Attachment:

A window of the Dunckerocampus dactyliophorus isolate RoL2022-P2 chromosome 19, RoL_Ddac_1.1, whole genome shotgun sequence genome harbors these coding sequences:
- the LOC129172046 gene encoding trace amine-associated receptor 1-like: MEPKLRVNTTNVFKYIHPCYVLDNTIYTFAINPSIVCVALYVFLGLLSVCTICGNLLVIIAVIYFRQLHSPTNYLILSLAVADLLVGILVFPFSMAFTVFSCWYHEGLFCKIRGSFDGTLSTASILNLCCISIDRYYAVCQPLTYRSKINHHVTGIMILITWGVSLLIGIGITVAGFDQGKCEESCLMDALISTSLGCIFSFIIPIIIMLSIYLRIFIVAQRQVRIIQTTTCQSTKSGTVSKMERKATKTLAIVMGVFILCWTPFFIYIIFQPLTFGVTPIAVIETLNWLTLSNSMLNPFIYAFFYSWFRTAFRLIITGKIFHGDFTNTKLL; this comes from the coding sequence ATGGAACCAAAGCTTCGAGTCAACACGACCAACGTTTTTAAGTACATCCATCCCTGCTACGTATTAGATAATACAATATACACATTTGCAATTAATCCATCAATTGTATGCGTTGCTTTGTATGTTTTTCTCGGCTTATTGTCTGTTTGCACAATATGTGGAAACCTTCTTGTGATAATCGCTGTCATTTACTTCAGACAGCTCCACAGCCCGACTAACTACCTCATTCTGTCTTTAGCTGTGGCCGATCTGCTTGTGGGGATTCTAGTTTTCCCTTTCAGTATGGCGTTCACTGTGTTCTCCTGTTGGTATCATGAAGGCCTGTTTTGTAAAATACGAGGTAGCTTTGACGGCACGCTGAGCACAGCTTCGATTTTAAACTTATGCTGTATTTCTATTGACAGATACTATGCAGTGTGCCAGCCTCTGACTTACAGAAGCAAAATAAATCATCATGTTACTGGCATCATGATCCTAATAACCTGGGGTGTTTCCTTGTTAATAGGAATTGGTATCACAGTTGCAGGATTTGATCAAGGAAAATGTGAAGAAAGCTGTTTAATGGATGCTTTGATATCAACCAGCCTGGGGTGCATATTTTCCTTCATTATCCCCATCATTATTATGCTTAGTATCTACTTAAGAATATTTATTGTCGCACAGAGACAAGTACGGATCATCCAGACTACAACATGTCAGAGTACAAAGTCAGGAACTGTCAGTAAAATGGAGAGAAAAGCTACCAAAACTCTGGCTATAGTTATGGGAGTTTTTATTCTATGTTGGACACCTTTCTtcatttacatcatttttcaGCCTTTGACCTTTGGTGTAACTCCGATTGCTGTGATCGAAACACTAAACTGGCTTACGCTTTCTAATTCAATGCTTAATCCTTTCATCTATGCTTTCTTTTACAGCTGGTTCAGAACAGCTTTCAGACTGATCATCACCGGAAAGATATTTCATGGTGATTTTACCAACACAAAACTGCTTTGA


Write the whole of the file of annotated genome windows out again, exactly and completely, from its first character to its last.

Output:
A window of the Dunckerocampus dactyliophorus isolate RoL2022-P2 chromosome 19, RoL_Ddac_1.1, whole genome shotgun sequence genome harbors these coding sequences:
- the LOC129172046 gene encoding trace amine-associated receptor 1-like: MEPKLRVNTTNVFKYIHPCYVLDNTIYTFAINPSIVCVALYVFLGLLSVCTICGNLLVIIAVIYFRQLHSPTNYLILSLAVADLLVGILVFPFSMAFTVFSCWYHEGLFCKIRGSFDGTLSTASILNLCCISIDRYYAVCQPLTYRSKINHHVTGIMILITWGVSLLIGIGITVAGFDQGKCEESCLMDALISTSLGCIFSFIIPIIIMLSIYLRIFIVAQRQVRIIQTTTCQSTKSGTVSKMERKATKTLAIVMGVFILCWTPFFIYIIFQPLTFGVTPIAVIETLNWLTLSNSMLNPFIYAFFYSWFRTAFRLIITGKIFHGDFTNTKLL; this comes from the coding sequence ATGGAACCAAAGCTTCGAGTCAACACGACCAACGTTTTTAAGTACATCCATCCCTGCTACGTATTAGATAATACAATATACACATTTGCAATTAATCCATCAATTGTATGCGTTGCTTTGTATGTTTTTCTCGGCTTATTGTCTGTTTGCACAATATGTGGAAACCTTCTTGTGATAATCGCTGTCATTTACTTCAGACAGCTCCACAGCCCGACTAACTACCTCATTCTGTCTTTAGCTGTGGCCGATCTGCTTGTGGGGATTCTAGTTTTCCCTTTCAGTATGGCGTTCACTGTGTTCTCCTGTTGGTATCATGAAGGCCTGTTTTGTAAAATACGAGGTAGCTTTGACGGCACGCTGAGCACAGCTTCGATTTTAAACTTATGCTGTATTTCTATTGACAGATACTATGCAGTGTGCCAGCCTCTGACTTACAGAAGCAAAATAAATCATCATGTTACTGGCATCATGATCCTAATAACCTGGGGTGTTTCCTTGTTAATAGGAATTGGTATCACAGTTGCAGGATTTGATCAAGGAAAATGTGAAGAAAGCTGTTTAATGGATGCTTTGATATCAACCAGCCTGGGGTGCATATTTTCCTTCATTATCCCCATCATTATTATGCTTAGTATCTACTTAAGAATATTTATTGTCGCACAGAGACAAGTACGGATCATCCAGACTACAACATGTCAGAGTACAAAGTCAGGAACTGTCAGTAAAATGGAGAGAAAAGCTACCAAAACTCTGGCTATAGTTATGGGAGTTTTTATTCTATGTTGGACACCTTTCTtcatttacatcatttttcaGCCTTTGACCTTTGGTGTAACTCCGATTGCTGTGATCGAAACACTAAACTGGCTTACGCTTTCTAATTCAATGCTTAATCCTTTCATCTATGCTTTCTTTTACAGCTGGTTCAGAACAGCTTTCAGACTGATCATCACCGGAAAGATATTTCATGGTGATTTTACCAACACAAAACTGCTTTGA